Opponents say controls will collapse economy
Venezuela's business leaders warned Thursday that foreign currency controls imposed by President Hugo Chavez would breed corruption, fuel inflation and push the nation's fragile economy to the brink of collapse.
They also suspect Chavez will use the controls to repress opponents and punish those who staged an unsuccessful two-month strike seeking to oust him.
Chavez announced the controls late Wednesday night, two weeks after suspending the sales of U.S. dollars as the bolivar currency sank to record lows. The fixed exchange rate took effect Thursday, and trading in dollars resumed.
Many news media supported or promoted the strike, which ended this week in all sectors but the oil industry.
Past governments used currency controls to restrict newspapers' ability to buy newsprint, 100 percent of which is imported.
U.N. removes staff before accord decision
The United Nations Thursday ordered all nonessential staff to leave Ivory Coast ahead of the government's long-awaited decision on a peace accord that has provoked two weeks of protests and riots.
President Laurent Gbagho has scheduled a nationally televised address today in which he is expected to announce whether he will go along with the deal.
In brief remarks late Thursday, he said the accord was plagued with "many points of contradiction" that he suggested might be resolved with unspecified "political arrangements."
The French-brokered accord seeks to end a 4-month-old war that has seen rebels seize more than half the country. The agreement was reached Jan. 24 near Paris after two weeks of talks.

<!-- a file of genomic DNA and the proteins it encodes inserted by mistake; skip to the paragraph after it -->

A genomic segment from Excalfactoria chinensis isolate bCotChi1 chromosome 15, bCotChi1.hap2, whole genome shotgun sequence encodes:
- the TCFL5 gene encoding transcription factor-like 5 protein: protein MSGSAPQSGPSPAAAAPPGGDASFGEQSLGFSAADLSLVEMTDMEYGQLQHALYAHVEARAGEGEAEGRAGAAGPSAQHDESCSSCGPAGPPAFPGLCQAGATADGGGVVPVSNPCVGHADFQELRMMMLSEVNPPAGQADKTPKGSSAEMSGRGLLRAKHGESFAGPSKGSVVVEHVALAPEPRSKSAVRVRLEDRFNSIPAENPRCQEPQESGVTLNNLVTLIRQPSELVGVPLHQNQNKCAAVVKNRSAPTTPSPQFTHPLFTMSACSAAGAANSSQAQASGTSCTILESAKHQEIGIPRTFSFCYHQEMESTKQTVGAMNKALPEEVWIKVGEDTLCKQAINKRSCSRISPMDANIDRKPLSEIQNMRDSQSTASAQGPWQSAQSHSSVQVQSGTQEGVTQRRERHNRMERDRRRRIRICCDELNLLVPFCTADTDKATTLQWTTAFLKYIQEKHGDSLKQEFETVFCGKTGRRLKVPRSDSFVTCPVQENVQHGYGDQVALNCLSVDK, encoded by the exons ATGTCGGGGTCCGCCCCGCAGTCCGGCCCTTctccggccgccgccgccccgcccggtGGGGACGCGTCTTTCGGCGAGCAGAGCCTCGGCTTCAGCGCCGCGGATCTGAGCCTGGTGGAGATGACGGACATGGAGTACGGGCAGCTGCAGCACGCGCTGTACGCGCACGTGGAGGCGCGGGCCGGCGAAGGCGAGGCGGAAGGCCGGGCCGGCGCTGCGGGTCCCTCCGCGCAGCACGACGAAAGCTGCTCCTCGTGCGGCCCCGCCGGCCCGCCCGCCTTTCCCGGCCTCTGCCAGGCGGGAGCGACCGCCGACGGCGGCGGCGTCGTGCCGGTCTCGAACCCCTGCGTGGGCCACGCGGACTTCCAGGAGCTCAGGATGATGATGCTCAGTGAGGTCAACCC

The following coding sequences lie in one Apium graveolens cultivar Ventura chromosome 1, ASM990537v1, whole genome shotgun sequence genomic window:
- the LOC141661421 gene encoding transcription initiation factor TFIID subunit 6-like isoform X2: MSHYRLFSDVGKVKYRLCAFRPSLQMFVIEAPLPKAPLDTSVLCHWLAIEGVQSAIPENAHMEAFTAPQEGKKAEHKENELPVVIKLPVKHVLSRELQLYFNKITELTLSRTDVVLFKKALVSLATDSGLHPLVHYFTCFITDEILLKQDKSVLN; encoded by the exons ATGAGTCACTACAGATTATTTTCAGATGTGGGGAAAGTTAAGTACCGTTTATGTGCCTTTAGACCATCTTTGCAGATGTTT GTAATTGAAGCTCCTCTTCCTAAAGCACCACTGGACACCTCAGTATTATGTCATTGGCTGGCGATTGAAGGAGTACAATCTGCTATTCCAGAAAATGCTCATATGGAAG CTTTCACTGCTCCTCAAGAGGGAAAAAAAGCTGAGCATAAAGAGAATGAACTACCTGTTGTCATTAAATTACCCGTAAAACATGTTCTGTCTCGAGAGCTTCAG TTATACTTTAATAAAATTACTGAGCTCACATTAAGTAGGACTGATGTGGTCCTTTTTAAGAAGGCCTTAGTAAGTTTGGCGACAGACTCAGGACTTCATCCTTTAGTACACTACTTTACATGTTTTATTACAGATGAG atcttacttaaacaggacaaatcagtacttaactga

Thousands mourn Belfast terror chief
With a bagpiper's wail and revenge in the air, more than 5,000 Protestant extremists walked Thursday behind the coffin of a senior Belfast terrorist gunned down in an internal feud that threatens to claim more lives.
An "honor guard" of masked men in leather jackets fired a volley of shots over the casket of John Gregg, 45, a commander in the outlawed Ulster Defense Assn., the major anti-Catholic paramilitary group responsible for hundreds of sectarian killings in the past three decades.
The UDA's four surviving commanders emphasized that their No. 1 target now is a fellow extremist: deposed UDA warlord Johnny "Mad Dog" Adair.
Adair was blamed for ordering Gregg's assassination Saturday at a Belfast stop light in a feud about egos and drug-dealing turf.
Government suggests terrorism survival kit
Food and water for three days, sunscreen, a flashlight, fire extinguisher, battery-powered radio, a repair kit for the car -- and playing cards to keep the family amused.
Sound like a shopping list for a camping trip? It's actually a list of supplies the Australian government is advising residents to stockpile as part of a terrorism survival kit. The advice comes in anti-terror packets mailed this week to every home in Australia.
The mailing is the second stage of a government television, radio and newspaper campaign that began in December and advises people to be "alert but not alarmed" about terrorism.
It follows a government warning last November that it had received credible information of a possible terrorist attack in Australia in coming months.
Government minister's plane goes missing
A small plane carrying Colombian Minister of Social Welfare Juan Luis Londono disappeared Thursday soon after taking off on a domestic flight.
The private plane failed to make normal radio contact with a control tower soon after leaving an airport in Girardot, 50 miles southwest of the capital, Bogota. Control towers said they received no radio reports of an emergency from the pilot, who took off in sunny weather.
The flight path was to have crossed an Andean mountain range on the way to the city of Popayan, 230 miles southwest of Bogota.